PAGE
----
Run-flat tires (RFT) support a vehicle’s weight even after losing air pressure. They allow drivers to continue without immediate roadside assistance or a spare tire. Run-flat tires have emerged as an alternative to traditional tires. They provide a safer and more convenient option for dealing with flat tires.
Several auto manufacturers now often include these innovative tires as standard equipment on new vehicles. By doing so, they can find a repair shop while reducing the risk of collisions and injuries.
Michelin first developed run-flat tires in the 1930s and initially introduced them for military vehicles only. It first introduced RFTs to the general public in the 1980s. Today, manufacturers like BMW and Mercedes-Benz equip select models with these innovative tires as a convenient alternative to spare tires.
In this article, we’ll explore what run-flat tires are and how they work to keep you on the road. It is also important to consider the pros and cons of using run-flat tires to ensure safety and optimal performance on the road.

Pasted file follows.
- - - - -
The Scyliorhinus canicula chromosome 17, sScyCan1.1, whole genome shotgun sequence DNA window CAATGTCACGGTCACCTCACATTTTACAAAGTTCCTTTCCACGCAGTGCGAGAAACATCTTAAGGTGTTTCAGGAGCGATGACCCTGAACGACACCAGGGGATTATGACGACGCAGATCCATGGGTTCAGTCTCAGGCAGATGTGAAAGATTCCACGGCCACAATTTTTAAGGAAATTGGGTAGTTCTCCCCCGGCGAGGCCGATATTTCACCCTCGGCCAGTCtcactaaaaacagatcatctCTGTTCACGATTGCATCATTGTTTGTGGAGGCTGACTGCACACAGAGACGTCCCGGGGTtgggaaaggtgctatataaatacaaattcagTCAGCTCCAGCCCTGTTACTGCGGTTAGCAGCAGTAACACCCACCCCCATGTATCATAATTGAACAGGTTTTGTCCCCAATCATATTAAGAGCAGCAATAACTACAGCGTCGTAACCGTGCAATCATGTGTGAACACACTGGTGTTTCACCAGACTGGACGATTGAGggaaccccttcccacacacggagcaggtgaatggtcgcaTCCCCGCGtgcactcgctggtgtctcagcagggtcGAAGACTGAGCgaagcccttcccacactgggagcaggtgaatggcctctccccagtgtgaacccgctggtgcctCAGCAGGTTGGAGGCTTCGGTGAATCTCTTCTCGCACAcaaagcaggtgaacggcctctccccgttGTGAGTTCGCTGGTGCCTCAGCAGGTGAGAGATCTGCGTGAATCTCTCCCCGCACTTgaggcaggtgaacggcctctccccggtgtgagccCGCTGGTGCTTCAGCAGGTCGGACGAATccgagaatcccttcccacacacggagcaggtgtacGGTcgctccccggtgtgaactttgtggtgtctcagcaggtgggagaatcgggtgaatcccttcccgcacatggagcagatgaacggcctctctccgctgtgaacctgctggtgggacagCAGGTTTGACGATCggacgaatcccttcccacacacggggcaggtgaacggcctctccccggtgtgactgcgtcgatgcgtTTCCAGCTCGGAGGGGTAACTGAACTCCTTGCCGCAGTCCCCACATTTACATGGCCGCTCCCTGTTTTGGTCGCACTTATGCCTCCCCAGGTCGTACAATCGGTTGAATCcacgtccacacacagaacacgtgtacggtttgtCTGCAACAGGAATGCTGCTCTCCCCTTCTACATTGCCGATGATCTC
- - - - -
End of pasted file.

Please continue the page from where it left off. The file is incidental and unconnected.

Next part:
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What Are Run Flat Tires?
Run-flat tires are a special type of tire that keeps you driving even after a puncture. They maintain support and control, allowing you to reach a safe location or repair shop without needing an immediate tire change.
The key difference between traditional and run-flat tires lies in their internal structure. Run-flat tires possess reinforced material in the sidewalls or a supporting ring at the center of the tire. In contrast, traditional tires lack this feature and are not drivable when deflated.
How Do Run Flat Tires Function?
The air inside a tire is responsible for supporting the vehicle’s weight. When traditional tires lose pressure due to a puncture, they go flat. While run-flat tires use reinforced sidewalls or a supporting ring to maintain vehicle support after a puncture. This design enables them to carry a vehicle’s weight and prevent the tire from going flat .
Run-flat tires only work in conjunction with a Tire Pressure Monitoring System (TPMS). TPMS monitors and alerts the driver of any significant changes in tire pressure. It is essential because run-flat tires don’t visibly deflate after a puncture, which can make it challenging for drivers to identify a puncture.
With TPMS, drivers receive timely alerts about pressure loss. They can then seek repairs before exceeding the run-flat tire’s limited safe driving distance.